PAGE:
EF: Because you are such big players in the South African healthcare market what kind of impact would you like to see to make healthcare more sustainable?
RN: There are two distinct answers to that question, the global outlook and the South African outlook. The global one is easy to explain, we are a proudly African and a South African company and we have developed unique innovation which is exportable. We are very privileged to partner some of the world’s largest insurance companies in emerging and developed economies to export our Vitality program of shared value, and behavioral risk management to enhance and protect people's’ lifestyles in their countries. We have done this in 19 markets and we proudly represent South Africa. We have a responsibility to a South African brand and IP.
The impact we would like to have in South Africa is to emerge from the social and societal debate around healthcare with a structure that is sustainable. It should narrow equity and access gaps, and at the same time treasure the high healthcare quality, delivered at relatively low cost in our private healthcare system. Our social mandate at Discovery is to deliver cost-effective high-quality healthcare, and to empower our members and healthcare consumers with data and opportunity to make informed healthcare choices. We must be the lowest cost producer and we must be the force that pushes down the cost of access to healthcare in South Africa. An audit of the premium contributions for open (commercial) medical schemes in South Africa shows that – on average per benefit unit – our products are 16.7% cheaper in 2020 than our competitors. This may be surprising considering the brand perception is that we provide a very high-end product. The truth is that there is genuine value for money in our products, squeezed out from years of strategic claims risk management, data insights and sophistication. We have a team of 120 clinicians, actuaries and statisticians working feverishly every day – focusing only on reducing the cost of healthcare for our members.
EF: On the cost of healthcare, in the US administrative costs go as high as 30%, what advice would you give to other medical schemes in reducing that cost?
RN: Within Discovery administered medical schemes, we have managed to reduce administrative expense to 10% of the gross premium income received. Out of every 100 South African Rand that a consumer pays towards Discovery Health Medical Scheme, only 10 rand of that goes to administration. This administrative cost has been the only deflationary portion of the schemes’ expense basket for the last eight years. Much like elsewhere in the world all other input costs to the healthcare expenses are super inflationary, exceeding consumer price inflation. The administrative cost has been deflationary in real terms, and we are extremely proud of that. Almost the full remaining 90 rand goes to the healthcare supply system.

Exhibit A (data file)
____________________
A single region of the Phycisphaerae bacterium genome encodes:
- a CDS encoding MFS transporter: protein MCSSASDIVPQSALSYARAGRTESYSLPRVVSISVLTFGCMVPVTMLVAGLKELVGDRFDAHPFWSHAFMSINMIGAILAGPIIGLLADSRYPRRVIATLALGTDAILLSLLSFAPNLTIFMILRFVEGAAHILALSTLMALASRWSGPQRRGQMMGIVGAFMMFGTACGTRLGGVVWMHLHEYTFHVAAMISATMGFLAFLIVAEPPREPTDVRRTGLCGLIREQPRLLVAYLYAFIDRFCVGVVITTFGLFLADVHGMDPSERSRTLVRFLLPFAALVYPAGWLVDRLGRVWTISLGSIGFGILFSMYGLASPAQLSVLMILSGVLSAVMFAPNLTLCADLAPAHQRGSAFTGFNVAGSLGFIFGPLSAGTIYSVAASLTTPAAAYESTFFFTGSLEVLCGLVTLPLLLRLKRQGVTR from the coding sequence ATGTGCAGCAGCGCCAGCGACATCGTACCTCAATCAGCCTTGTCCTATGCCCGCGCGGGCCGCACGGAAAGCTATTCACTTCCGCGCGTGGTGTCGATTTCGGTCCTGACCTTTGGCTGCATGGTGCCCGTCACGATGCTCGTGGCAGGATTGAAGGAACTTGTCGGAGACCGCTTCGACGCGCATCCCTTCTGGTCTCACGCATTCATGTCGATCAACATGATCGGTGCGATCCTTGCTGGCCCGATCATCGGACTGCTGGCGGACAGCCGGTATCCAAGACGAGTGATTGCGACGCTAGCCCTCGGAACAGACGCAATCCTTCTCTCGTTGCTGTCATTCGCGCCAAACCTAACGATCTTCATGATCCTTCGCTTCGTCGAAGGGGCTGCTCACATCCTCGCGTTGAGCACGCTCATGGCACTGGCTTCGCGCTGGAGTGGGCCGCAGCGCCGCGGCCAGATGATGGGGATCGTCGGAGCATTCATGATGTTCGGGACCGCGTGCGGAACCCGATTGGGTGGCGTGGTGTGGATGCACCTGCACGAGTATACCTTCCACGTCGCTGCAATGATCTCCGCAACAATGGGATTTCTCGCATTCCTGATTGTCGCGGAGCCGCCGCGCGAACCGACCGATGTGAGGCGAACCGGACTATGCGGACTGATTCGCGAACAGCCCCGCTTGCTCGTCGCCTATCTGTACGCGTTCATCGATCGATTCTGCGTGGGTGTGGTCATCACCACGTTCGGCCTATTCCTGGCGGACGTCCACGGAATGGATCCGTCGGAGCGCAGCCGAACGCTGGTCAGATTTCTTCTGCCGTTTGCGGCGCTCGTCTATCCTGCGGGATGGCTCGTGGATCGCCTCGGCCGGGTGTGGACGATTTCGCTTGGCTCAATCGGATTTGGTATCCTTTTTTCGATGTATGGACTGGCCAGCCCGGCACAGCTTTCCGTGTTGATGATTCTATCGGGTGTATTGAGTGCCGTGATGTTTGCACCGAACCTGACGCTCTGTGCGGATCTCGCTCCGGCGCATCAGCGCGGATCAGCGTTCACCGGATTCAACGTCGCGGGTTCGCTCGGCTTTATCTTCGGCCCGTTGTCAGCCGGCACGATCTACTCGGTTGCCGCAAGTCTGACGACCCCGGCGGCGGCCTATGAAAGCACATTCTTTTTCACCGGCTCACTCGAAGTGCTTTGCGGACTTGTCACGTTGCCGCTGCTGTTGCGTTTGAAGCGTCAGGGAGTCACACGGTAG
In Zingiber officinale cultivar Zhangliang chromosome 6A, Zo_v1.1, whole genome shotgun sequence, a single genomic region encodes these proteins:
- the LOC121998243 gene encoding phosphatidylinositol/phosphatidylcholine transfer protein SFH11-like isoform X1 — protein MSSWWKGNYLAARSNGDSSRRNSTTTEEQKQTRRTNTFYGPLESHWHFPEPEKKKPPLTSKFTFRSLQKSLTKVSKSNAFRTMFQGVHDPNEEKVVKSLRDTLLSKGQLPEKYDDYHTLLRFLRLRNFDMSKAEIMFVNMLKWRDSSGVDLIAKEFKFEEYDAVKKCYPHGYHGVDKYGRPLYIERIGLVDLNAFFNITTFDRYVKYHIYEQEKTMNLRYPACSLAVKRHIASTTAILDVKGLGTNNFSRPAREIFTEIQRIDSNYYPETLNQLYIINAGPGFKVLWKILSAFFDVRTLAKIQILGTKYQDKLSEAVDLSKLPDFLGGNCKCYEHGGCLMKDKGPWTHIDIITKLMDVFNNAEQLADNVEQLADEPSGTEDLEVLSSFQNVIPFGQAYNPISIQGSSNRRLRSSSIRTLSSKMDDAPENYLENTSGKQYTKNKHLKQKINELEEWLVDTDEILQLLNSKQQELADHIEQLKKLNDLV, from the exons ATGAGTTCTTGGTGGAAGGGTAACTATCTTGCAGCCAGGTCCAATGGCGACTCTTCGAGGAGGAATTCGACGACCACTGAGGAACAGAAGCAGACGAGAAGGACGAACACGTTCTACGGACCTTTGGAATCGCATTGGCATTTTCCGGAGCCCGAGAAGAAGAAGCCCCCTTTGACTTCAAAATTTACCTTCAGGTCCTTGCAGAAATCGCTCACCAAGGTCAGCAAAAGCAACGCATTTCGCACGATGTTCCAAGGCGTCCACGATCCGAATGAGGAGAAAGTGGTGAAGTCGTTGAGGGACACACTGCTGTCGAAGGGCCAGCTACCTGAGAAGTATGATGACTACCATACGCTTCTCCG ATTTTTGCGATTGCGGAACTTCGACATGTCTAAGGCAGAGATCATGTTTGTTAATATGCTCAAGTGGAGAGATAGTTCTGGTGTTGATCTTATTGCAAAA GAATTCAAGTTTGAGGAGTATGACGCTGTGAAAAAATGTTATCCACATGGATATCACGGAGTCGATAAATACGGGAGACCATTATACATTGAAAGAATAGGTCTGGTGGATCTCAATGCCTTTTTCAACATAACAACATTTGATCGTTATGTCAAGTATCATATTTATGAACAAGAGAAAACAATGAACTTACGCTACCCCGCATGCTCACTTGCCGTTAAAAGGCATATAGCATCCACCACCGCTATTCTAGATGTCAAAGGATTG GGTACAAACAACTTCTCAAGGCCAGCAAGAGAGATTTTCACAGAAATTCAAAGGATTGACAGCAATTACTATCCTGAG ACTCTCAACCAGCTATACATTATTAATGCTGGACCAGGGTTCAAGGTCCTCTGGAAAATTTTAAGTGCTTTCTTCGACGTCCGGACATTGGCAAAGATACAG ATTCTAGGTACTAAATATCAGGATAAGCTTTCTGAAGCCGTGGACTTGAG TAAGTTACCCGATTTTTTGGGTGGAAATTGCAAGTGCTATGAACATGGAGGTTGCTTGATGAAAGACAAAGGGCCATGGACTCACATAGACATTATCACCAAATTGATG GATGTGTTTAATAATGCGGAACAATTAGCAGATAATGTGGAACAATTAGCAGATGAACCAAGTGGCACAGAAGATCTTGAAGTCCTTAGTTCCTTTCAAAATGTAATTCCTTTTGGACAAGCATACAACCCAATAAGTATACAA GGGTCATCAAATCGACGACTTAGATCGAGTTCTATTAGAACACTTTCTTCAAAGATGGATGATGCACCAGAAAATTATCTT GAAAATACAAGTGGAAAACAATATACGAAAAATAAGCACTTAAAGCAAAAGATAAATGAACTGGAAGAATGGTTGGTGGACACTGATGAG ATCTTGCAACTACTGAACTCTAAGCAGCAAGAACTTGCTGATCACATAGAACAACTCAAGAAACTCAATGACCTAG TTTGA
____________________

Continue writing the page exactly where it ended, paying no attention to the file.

EF: Could you pin point out areas for us where there is excessive amounts paid for healthcare expenses?
RN: That’s a core issue. A sensitive point is drug pricing, on the one hand for HIV drugs we pay less than anywhere in the world which is amazing – but on the other hand in orphan drugs, novel drugs and biologics we pay more than in many parts of the world. We haven’t succeeded as a healthcare industry in securing those kinds of novel drugs for a developing economy, at a developing-economy-price. I know the Minister of Health and Prof Helen Rees have taken an interest in this issue these days, and are applying their minds on how to do more to secure drugs for rare diseases, for cancer, novel drugs at much better prices in South Africa. There is a volume/value equation, at the moment the volume is very small, and I think will stay very small in relative terms. Problematically, we see in our data that the value – i.e. the proportion of healthcare expense paid for these drugs – is becoming astoundingly high, benefitting a very small number of people. This is why pricing becomes such an important discussion in this context.
EF: What is your personal definition of access?
RN: This is tough to define, off the cuff, let me have a go at it. It is appropriate, quality care, delivered at the right time in the healthcare journey, that is affordable to the person who needs it. Those are the elements to be considered, appropriate: relevant to the complaint, affordable: absolutely critical and central to the access, and then there is a geographical and regional issue we face in this country with rural populations as well. This is about the iron triangle of healthcare – balancing cost, quality and affordability.
EF: Yes, the iron triangle question on cheap fast and good; (cost access and quality). Which two variables would you choose for the health transformation in South Africa?
RN: You can’t pick two in healthcare; you can’t break the triangle. In healthcare, cost, access and quality are non-negotiable. In our private healthcare system in South Africa I think access has indeed suffered, while cost and quality have out-performed and that’s not sustainable, which is why we’re so supportive of increasing access.
EF: How much of that do you think is a South African problem?
RN: In all the healthcare economies we have studied in the world you see a manifestation of a weakness in this triangle. Some manage it better than others. The Dutch National Healthcare system for me stands out as managing better. Maybe because they have a smaller population and a high GDP per capita. But it does seem that some of their systematic and design principles are scalable and repeatable elsewhere.
EF: What would you like to see happen in South Africa considering the current conditions?